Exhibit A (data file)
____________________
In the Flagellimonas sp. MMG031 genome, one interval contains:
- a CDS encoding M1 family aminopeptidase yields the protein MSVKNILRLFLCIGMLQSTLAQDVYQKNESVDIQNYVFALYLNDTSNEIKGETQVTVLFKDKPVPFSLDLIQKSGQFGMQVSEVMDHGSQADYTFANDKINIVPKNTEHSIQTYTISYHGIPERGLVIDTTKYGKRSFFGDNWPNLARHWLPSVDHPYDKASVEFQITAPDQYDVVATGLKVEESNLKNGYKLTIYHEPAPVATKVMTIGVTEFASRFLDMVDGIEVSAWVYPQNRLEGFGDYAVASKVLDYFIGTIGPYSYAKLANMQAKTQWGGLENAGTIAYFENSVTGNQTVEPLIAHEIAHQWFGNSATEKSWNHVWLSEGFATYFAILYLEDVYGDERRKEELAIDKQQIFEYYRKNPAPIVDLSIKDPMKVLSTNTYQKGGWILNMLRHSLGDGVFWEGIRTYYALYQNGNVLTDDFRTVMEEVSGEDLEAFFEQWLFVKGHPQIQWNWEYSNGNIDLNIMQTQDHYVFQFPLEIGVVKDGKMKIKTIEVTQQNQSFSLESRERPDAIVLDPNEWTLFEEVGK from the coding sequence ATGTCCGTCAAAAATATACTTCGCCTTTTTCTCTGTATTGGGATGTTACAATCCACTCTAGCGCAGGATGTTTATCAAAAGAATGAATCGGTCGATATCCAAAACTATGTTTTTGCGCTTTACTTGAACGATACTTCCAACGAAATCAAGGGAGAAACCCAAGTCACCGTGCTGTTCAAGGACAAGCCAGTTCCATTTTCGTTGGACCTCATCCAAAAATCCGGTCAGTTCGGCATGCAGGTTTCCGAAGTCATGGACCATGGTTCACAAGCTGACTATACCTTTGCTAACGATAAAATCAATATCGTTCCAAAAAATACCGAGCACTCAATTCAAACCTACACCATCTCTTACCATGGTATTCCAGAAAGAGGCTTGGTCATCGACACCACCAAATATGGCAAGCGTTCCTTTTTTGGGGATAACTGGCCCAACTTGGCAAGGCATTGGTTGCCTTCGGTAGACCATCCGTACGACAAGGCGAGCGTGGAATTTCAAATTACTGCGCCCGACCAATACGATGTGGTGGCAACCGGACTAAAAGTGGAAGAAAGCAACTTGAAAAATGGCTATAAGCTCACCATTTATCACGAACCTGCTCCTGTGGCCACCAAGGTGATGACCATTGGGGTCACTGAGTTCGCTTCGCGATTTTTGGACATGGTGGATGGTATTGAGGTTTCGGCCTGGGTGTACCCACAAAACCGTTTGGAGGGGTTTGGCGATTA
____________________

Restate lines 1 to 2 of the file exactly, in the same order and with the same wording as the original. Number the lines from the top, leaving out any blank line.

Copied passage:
In the Flagellimonas sp. MMG031 genome, one interval contains:
- a CDS encoding M1 family aminopeptidase yields the protein MSVKNILRLFLCIGMLQSTLAQDVYQKNESVDIQNYVFALYLNDTSNEIKGETQVTVLFKDKPVPFSLDLIQKSGQFGMQVSEVMDHGSQADYTFANDKINIVPKNTEHSIQTYTISYHGIPERGLVIDTTKYGKRSFFGDNWPNLARHWLPSVDHPYDKASVEFQITAPDQYDVVATGLKVEESNLKNGYKLTIYHEPAPVATKVMTIGVTEFASRFLDMVDGIEVSAWVYPQNRLEGFGDYAVASKVLDYFIGTIGPYSYAKLANMQAKTQWGGLENAGTIAYFENSVTGNQTVEPLIAHEIAHQWFGNSATEKSWNHVWLSEGFATYFAILYLEDVYGDERRKEELAIDKQQIFEYYRKNPAPIVDLSIKDPMKVLSTNTYQKGGWILNMLRHSLGDGVFWEGIRTYYALYQNGNVLTDDFRTVMEEVSGEDLEAFFEQWLFVKGHPQIQWNWEYSNGNIDLNIMQTQDHYVFQFPLEIGVVKDGKMKIKTIEVTQQNQSFSLESRERPDAIVLDPNEWTLFEEVGK from the coding sequence ATGTCCGTCAAAAATATACTTCGCCTTTTTCTCTGTATTGGGATGTTACAATCCACTCTAGCGCAGGATGTTTATCAAAAGAATGAATCGGTCGATATCCAAAACTATGTTTTTGCGCTTTACTTGAACGATACTTCCAACGAAATCAAGGGAGAAACCCAAGTCACCGTGCTGTTCAAGGACAAGCCAGTTCCATTTTCGTTGGACCTCATCCAAAAATCCGGTCAGTTCGGCATGCAGGTTTCCGAAGTCATGGACCATGGTTCACAAGCTGACTATACCTTTGCTAACGATAAAATCAATATCGTTCCAAAAAATACCGAGCACTCAATTCAAACCTACACCATCTCTTACCATGGTATTCCAGAAAGAGGCTTGGTCATCGACACCACCAAATATGGCAAGCGTTCCTTTTTTGGGGATAACTGGCCCAACTTGGCAAGGCATTGGTTGCCTTCGGTAGACCATCCGTACGACAAGGCGAGCGTGGAATTTCAAATTACTGCGCCCGACCAATACGATGTGGTGGCAACCGGACTAAAAGTGGAAGAAAGCAACTTGAAAAATGGCTATAAGCTCACCATTTATCACGAACCTGCTCCTGTGGCCACCAAGGTGATGACCATTGGGGTCACTGAGTTCGCTTCGCGATTTTTGGACATGGTGGATGGTATTGAGGTTTCGGCCTGGGTGTACCCACAAAACCGTTTGGAGGGGTTTGGCGATTA